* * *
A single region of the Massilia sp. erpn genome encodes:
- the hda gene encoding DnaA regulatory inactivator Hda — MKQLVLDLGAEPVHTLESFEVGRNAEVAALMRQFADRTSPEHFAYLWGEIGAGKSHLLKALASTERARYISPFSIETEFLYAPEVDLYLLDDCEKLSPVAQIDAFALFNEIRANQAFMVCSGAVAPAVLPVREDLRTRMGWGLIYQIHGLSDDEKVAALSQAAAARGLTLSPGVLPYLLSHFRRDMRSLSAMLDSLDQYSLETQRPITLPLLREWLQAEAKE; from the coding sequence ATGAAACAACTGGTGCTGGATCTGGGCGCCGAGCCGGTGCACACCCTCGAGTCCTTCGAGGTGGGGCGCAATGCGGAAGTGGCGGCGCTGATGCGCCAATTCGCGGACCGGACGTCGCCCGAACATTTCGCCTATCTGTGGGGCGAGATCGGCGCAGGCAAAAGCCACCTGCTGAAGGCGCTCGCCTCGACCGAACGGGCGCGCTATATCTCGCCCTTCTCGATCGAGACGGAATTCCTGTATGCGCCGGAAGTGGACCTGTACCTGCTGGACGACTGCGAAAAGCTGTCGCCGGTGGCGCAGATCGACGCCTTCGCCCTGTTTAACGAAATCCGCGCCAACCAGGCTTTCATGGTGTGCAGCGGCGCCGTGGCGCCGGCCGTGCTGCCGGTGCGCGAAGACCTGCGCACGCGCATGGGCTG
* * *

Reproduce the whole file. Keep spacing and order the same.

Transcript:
A single region of the Massilia sp. erpn genome encodes:
- the hda gene encoding DnaA regulatory inactivator Hda — MKQLVLDLGAEPVHTLESFEVGRNAEVAALMRQFADRTSPEHFAYLWGEIGAGKSHLLKALASTERARYISPFSIETEFLYAPEVDLYLLDDCEKLSPVAQIDAFALFNEIRANQAFMVCSGAVAPAVLPVREDLRTRMGWGLIYQIHGLSDDEKVAALSQAAAARGLTLSPGVLPYLLSHFRRDMRSLSAMLDSLDQYSLETQRPITLPLLREWLQAEAKE; from the coding sequence ATGAAACAACTGGTGCTGGATCTGGGCGCCGAGCCGGTGCACACCCTCGAGTCCTTCGAGGTGGGGCGCAATGCGGAAGTGGCGGCGCTGATGCGCCAATTCGCGGACCGGACGTCGCCCGAACATTTCGCCTATCTGTGGGGCGAGATCGGCGCAGGCAAAAGCCACCTGCTGAAGGCGCTCGCCTCGACCGAACGGGCGCGCTATATCTCGCCCTTCTCGATCGAGACGGAATTCCTGTATGCGCCGGAAGTGGACCTGTACCTGCTGGACGACTGCGAAAAGCTGTCGCCGGTGGCGCAGATCGACGCCTTCGCCCTGTTTAACGAAATCCGCGCCAACCAGGCTTTCATGGTGTGCAGCGGCGCCGTGGCGCCGGCCGTGCTGCCGGTGCGCGAAGACCTGCGCACGCGCATGGGCTG